In the first proposition, “all men are animals,” the term, “all men,” is compared with the term animals; in other words, a certain association, already expounded, takes place. In the second proposition, “kings are men,” the term “kings,” is compared with the term “all men;” comparison here, again, being only a name for a particular case of association. In the third proposition, “kings are animals,” the name “kings,” is compared with the name “animals,” but mediately through the name, “all men.” Thus, “kings,” is associated with “all men,” “all men,” with “animals;” “kings,” therefore, with “animals,” by a complicated, and, at the same time, a rapid, and almost imperceptible process. It would be easy to mark the steps of the association. But this would be tedious, and after so much practice, the reader will be at no loss to set them down for himself (109)
[109 This chapter, which is of a very summary character, is a prolongation of the portion of the chapter on Belief, which examines the case of belief in the truth of a proposition; and must stand or fall with it. The question considered is, how, from belief in the truth of the two premises of a syllogism, we pass into belief in the conclusion. The exposition proceeds on the untenable theory of the import of propositions, on which I have so often had occasion to comment. That theory, however, was not necessary to the author for shewing how two ideas may become inseparably associated through the inseparable association of each of them with a third idea: and inas much as an inseparable association between the subject and predicate, in the author’s opinion, constitutes belief, an explanation of ratiocination conformable to that given of belief follows as a matter of course.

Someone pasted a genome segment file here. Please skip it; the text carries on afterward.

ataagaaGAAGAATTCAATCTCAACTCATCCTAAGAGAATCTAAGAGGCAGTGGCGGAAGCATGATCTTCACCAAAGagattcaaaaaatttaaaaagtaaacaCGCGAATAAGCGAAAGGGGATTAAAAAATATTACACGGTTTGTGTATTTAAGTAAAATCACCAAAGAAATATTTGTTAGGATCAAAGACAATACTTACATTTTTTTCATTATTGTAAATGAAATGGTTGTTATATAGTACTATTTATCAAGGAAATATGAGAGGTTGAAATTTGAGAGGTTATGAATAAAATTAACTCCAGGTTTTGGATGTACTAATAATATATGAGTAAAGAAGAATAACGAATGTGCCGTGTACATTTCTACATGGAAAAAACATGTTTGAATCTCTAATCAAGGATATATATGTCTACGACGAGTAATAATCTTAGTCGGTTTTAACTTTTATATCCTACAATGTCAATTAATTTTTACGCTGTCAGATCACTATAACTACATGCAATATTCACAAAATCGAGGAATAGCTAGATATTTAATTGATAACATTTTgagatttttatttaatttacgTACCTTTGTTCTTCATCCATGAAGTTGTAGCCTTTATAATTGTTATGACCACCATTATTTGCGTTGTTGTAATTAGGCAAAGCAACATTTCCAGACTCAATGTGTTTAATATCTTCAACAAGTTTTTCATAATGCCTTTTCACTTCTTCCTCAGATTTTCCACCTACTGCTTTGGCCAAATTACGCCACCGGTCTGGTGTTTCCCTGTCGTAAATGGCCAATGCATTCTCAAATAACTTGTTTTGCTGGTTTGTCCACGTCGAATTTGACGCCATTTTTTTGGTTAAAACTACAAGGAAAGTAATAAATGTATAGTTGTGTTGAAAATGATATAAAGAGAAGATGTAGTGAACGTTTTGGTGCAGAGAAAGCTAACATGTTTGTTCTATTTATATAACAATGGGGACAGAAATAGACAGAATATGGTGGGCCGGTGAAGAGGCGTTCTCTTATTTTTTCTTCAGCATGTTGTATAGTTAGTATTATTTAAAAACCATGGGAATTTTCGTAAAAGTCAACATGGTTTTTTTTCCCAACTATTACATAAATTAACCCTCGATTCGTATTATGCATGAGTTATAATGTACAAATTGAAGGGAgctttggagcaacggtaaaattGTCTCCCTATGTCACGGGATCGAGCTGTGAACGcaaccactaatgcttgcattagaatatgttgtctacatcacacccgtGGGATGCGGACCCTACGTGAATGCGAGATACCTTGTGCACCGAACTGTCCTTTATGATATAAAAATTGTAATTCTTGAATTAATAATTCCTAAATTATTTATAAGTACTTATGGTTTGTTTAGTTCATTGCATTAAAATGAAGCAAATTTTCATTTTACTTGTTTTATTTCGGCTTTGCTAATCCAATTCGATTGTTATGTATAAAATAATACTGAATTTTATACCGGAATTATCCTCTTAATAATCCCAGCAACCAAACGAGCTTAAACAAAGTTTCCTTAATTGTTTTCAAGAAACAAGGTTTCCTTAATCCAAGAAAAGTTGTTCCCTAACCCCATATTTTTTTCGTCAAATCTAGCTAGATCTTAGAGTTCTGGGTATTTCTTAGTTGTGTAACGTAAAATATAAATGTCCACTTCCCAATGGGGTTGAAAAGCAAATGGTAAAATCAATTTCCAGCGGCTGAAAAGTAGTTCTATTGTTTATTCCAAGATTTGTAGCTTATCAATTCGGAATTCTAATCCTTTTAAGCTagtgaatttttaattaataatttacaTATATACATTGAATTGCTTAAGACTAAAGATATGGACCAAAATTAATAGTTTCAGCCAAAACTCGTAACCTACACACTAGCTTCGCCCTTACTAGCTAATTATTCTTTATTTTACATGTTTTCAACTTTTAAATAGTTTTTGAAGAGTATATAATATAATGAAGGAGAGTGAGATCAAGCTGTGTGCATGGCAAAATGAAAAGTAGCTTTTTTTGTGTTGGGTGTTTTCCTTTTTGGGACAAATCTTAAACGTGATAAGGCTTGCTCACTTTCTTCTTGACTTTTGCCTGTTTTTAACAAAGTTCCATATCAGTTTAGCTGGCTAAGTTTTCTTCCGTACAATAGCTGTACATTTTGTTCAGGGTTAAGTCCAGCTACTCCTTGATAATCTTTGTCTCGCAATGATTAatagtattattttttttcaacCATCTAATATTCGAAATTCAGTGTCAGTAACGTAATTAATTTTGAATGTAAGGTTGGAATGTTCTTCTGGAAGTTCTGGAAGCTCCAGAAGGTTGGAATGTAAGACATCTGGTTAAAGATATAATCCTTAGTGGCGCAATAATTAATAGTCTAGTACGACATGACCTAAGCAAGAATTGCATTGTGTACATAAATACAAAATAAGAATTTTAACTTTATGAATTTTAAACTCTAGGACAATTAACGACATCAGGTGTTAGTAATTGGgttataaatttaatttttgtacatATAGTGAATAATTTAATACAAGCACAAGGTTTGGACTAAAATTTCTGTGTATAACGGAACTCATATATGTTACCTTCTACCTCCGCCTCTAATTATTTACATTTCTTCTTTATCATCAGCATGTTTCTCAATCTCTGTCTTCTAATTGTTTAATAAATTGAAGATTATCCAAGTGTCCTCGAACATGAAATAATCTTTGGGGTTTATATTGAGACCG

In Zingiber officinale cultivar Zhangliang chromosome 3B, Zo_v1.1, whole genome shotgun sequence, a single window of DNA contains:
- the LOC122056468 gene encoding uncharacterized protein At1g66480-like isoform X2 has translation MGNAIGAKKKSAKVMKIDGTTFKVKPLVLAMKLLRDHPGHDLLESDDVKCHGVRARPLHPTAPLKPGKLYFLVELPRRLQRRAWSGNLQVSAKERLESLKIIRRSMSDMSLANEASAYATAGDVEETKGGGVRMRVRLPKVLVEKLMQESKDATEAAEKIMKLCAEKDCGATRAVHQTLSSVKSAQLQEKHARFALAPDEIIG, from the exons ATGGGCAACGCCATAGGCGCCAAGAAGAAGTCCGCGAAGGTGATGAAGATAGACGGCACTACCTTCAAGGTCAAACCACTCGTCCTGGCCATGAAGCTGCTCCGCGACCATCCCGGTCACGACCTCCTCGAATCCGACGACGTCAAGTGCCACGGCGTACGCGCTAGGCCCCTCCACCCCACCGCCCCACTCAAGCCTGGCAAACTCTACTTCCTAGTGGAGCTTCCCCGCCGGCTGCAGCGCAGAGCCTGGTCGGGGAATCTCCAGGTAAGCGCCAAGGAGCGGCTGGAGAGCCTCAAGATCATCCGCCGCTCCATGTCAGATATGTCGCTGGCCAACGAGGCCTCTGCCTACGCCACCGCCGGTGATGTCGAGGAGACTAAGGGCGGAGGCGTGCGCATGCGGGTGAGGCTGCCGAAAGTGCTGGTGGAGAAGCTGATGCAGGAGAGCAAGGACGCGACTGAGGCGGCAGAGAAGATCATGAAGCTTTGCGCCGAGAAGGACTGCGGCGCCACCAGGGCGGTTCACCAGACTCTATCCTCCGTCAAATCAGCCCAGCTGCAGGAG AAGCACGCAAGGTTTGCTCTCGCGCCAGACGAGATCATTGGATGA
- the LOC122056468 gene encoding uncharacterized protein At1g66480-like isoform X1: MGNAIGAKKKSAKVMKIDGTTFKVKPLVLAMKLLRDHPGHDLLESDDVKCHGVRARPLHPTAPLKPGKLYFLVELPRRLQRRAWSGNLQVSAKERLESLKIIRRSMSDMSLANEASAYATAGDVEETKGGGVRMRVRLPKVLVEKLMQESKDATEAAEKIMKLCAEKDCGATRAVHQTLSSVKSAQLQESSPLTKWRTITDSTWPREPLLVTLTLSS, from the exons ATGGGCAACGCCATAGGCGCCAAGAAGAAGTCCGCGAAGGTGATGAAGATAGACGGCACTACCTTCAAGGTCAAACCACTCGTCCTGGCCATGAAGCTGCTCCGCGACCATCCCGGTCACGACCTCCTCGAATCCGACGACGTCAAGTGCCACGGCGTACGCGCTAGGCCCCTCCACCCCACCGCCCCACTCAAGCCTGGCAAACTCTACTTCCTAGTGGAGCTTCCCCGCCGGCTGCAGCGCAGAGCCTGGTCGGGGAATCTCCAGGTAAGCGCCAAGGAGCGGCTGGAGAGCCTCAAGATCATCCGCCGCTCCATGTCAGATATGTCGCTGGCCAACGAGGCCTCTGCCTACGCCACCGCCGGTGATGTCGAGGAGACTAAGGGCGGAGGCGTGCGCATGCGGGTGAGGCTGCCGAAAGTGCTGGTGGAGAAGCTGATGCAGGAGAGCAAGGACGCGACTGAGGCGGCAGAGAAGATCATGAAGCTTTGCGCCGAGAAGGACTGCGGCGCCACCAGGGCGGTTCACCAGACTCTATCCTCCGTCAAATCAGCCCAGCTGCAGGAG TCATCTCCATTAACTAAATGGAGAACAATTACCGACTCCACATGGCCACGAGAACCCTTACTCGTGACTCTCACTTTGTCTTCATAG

Although I am unable to admit that there is nothing in belief but an inseparable association, and although I maintain that there may be belief without an inseparable association, I can still accept this explanation of the formation of an association between the subject and predicate of the conclusion, which, when close and intense, has, as we have seen, a strong tendency to generate belief. But to shew what it is that gives the belief its validity, we must fall back on logical laws, the laws of evidence. And independently of the question of validity, we shall find in the reliance on those laws, so far as they are understood, the source and origin of all beliefs, whether well or ill-founded, which are not the almost mechanical or automatic products of a strong association of the lively suggestion of an idea. We may therefore pass at once to the nature of Evidence, which is the subject of the next chapter.
I venture to refer, in passing, to those chapters in my System of Logic, in which I have maintained, contrary to what is laid down in this chapter, that Ratiocination does not consist of Syllogisms; that the Syllogism is not the analysis of what the mind does in reasoning, but merely a useful formula into which it can translate its reasonings, gaining thereby a great increase in the security for their correctness. Ed.]